Editor’s note:

 This month I felt the deadline of the blog post approaching with a heavy weight on my chest. What are you supposed to write about at a time like this in the dairy industry? What is the best approach? Should I ignore it and try to write a sales-like blog post? Should I repeat the obvious about the current state of the market?

After spending some time reflecting on the purpose of our blog and Facebook page, I found myself coming to the word “honest”. Our goal for these social media outlets is to give our customers and prospects an inside scoop on the day-to-day happenings of our Lely Center. I concluded that I would be doing an injustice to our purpose if I deviated from that goal.


A March Update:

            This March we were happy to host four “Learn with Lely” events in various locations throughout Pennsylvania and Maryland. Our goal for these events has transitioned in the past year from being a sales pitch, to spreading knowledge about robotic equipment and the industry. We learned quite a bit when you combine our knowledge of being the first Lely dealer in the United States with Lely’s 26 years of experience milking with robots.

While I was helping to prepare some of our presentations for these events, I came across the stages of technology adaptation. For the first years of our selling, we were selling to the innovators and the early adapters. These people were younger, more risk-oriented, and wanted the latest and greatest technology. While reviewing the stages, I stumbled upon the next stage:  Early Majority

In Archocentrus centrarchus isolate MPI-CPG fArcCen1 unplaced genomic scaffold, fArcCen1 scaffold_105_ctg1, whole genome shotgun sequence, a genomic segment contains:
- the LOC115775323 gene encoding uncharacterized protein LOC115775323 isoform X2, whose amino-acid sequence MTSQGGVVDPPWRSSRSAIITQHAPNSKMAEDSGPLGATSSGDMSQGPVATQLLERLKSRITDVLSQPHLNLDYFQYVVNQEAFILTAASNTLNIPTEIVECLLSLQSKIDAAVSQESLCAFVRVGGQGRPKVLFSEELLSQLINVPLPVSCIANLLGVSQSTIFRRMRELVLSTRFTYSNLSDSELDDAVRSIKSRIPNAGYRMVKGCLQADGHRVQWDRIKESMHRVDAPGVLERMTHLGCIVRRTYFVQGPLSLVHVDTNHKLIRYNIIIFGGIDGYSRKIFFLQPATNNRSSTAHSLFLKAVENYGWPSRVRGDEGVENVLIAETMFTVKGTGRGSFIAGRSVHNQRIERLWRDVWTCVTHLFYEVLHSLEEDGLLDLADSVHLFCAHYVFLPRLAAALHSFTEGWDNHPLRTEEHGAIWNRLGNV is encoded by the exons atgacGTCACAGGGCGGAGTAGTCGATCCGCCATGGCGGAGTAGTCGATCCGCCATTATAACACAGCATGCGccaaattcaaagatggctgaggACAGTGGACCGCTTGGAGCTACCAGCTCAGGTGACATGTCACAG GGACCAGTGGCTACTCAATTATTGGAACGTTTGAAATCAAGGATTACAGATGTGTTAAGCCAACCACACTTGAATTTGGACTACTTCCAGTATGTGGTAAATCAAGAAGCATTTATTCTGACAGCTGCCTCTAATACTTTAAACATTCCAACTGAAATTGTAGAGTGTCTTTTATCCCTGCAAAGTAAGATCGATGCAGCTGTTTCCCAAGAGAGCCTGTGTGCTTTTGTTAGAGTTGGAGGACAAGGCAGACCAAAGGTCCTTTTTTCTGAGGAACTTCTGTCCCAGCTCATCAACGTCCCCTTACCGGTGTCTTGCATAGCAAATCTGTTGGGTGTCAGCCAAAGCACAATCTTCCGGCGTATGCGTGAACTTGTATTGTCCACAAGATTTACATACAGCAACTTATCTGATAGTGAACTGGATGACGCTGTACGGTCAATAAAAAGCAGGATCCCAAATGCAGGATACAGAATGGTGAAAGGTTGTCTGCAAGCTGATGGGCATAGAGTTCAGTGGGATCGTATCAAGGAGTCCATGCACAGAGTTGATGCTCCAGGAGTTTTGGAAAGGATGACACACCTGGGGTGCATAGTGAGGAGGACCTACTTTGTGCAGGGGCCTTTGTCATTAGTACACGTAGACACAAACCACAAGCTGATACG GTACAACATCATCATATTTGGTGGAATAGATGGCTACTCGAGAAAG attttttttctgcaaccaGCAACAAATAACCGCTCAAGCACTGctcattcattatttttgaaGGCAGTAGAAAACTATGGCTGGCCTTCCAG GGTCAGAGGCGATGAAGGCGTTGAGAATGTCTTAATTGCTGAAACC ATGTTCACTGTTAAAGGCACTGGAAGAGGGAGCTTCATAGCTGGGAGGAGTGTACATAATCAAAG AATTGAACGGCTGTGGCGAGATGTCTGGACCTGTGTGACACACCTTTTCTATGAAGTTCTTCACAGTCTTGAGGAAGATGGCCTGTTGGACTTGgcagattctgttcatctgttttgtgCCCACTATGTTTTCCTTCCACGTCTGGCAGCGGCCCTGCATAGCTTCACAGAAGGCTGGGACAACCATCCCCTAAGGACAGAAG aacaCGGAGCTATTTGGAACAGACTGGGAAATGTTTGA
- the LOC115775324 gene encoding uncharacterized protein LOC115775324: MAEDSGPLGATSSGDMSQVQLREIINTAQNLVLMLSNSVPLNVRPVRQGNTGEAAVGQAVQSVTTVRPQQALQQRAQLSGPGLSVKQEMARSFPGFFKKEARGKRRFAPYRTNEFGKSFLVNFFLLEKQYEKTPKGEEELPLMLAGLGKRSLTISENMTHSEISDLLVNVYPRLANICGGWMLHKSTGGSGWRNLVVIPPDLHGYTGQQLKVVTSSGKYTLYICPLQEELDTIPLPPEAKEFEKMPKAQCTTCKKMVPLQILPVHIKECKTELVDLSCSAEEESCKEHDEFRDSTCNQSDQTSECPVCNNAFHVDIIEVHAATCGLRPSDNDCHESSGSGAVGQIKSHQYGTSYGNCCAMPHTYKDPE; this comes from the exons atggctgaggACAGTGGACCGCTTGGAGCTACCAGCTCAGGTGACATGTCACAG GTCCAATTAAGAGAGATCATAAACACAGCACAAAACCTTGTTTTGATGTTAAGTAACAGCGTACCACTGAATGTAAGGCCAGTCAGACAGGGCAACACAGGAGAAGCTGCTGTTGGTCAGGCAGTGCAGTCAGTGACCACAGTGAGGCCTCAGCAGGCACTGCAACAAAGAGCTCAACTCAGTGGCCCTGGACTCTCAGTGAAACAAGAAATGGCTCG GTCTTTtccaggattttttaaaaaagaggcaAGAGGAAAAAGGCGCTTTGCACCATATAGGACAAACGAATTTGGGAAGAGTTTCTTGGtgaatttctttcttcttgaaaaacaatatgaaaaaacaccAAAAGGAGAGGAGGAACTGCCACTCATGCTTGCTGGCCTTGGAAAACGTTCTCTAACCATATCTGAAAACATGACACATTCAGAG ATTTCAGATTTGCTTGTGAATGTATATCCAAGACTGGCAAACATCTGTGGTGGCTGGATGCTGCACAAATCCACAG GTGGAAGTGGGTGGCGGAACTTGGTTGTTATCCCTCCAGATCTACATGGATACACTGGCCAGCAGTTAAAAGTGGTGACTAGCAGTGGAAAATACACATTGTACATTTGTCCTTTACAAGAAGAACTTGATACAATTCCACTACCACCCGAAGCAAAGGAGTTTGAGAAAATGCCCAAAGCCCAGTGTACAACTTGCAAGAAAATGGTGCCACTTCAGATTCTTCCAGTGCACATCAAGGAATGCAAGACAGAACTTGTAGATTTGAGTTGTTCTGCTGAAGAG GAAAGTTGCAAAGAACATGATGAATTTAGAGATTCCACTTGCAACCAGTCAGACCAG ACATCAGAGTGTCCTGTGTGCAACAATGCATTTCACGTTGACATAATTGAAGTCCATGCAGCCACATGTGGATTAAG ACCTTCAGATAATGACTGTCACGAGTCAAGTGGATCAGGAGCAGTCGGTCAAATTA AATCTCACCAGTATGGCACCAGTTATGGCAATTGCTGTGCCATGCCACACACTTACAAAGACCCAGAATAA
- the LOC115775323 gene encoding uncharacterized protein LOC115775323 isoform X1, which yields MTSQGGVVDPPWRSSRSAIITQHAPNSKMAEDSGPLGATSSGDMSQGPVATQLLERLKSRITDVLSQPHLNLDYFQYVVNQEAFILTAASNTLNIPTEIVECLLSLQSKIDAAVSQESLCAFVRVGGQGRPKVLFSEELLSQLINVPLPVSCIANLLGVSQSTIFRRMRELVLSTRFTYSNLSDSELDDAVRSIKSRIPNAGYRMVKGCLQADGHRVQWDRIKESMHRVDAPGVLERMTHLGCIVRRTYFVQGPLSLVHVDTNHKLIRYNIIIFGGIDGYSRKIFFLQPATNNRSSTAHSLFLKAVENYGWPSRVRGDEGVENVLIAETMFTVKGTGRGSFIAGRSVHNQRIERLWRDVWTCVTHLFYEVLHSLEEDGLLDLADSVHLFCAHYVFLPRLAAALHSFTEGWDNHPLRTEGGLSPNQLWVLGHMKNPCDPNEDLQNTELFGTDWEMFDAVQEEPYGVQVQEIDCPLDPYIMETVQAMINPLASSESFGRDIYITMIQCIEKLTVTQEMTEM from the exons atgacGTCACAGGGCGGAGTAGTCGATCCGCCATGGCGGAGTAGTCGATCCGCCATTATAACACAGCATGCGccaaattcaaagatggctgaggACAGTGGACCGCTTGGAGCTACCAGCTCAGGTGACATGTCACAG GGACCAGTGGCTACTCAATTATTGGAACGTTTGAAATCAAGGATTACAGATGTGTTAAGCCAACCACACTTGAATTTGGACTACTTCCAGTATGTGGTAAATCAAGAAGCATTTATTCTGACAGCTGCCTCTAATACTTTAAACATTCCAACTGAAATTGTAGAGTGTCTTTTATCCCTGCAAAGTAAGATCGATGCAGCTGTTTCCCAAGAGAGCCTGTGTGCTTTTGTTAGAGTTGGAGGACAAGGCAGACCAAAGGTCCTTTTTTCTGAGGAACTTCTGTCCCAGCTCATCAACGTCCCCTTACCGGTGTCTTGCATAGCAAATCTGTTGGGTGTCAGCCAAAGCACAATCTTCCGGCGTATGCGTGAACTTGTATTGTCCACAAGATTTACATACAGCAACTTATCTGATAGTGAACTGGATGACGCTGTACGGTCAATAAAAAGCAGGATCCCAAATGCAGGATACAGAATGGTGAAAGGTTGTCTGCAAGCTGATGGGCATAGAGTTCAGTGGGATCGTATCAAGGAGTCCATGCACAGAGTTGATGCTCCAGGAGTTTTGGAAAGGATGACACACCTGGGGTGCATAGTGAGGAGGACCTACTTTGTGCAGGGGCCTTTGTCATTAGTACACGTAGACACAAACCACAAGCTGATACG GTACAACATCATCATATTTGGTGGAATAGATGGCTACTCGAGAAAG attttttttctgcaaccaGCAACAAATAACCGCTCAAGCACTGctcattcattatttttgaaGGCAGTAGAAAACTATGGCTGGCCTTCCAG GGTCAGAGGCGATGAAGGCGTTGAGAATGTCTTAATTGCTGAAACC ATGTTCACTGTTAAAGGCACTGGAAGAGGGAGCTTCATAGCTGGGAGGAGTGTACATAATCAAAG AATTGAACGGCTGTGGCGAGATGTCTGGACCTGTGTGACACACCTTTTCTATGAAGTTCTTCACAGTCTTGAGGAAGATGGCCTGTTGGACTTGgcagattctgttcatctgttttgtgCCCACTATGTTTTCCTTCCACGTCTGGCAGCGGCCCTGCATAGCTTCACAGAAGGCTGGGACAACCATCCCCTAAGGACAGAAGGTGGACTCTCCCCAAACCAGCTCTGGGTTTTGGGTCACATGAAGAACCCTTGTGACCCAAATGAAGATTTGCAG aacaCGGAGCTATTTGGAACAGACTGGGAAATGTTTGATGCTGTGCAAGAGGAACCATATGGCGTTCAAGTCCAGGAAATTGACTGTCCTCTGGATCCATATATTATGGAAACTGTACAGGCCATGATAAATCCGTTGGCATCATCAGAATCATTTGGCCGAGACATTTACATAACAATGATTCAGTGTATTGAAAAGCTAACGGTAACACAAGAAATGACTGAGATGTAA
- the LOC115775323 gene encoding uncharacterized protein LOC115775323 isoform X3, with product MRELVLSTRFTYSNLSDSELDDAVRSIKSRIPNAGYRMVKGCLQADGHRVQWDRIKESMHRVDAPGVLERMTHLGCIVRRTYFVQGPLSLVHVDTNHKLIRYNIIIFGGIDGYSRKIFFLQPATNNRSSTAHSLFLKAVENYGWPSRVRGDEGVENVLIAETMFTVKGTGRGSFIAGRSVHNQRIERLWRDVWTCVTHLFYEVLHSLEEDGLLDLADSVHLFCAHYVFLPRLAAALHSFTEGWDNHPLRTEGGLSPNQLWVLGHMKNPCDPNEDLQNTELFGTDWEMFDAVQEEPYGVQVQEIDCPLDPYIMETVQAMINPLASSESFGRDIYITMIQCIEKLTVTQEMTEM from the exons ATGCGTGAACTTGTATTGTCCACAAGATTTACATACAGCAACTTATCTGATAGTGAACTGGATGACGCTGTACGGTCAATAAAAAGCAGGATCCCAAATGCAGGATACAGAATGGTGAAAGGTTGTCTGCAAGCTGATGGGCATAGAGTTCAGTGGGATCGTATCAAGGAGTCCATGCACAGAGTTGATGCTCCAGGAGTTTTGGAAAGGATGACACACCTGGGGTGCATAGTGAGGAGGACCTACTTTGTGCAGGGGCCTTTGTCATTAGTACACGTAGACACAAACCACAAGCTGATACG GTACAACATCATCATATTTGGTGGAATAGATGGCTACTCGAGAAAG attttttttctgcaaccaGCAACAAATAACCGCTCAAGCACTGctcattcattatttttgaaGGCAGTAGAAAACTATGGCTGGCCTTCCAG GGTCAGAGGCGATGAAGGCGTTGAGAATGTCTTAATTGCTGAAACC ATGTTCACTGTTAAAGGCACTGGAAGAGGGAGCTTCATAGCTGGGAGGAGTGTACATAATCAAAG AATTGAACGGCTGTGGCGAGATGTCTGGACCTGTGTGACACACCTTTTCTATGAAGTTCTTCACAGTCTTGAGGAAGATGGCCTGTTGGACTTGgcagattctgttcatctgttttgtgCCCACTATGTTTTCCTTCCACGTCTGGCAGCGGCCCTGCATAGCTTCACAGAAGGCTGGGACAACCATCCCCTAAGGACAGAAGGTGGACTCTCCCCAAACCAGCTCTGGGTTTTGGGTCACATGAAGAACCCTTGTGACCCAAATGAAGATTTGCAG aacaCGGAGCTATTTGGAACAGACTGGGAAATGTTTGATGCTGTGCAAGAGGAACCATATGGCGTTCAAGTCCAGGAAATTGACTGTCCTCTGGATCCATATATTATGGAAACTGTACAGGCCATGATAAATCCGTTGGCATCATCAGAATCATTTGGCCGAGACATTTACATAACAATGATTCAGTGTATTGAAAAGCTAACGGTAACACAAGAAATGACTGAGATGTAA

This stage is characterized by people who are more conservative, yet open to new ideas. They are said to be active in their communities and influential to their neighbors.


The idea of the early majority has really resonated with me.

 Overall, our attendance numbers for these events were much lower than expected. Maybe the current state of the industry had something to do with it, but maybe, it’s also because our target demographics have changed. The people who have sacrificed their day to come to our meetings are no longer the crowds who are curious to see and hear about a robot for the first time. Instead, they are people who have already seen robots milk, know the basics, and are seriously considering how the technology can benefit their farm. This theory is supported by the quality of conversation we have at these events. The questions we get are much more thorough and deeply thought through. In fact, it’s what makes these events most enjoyable for us.

To conclude on our March events: We felt the effects of milk price and made the decision to push on. At a time like this, you must make a choice each day. You can feed into the negativity and repetitive talk about poor milk price. Or, you can choose to see the positive, put your head down, and work to spread the knowledge and benefits of robotic milking. At Lely Center Mid-Atlantic, we choose the latter.

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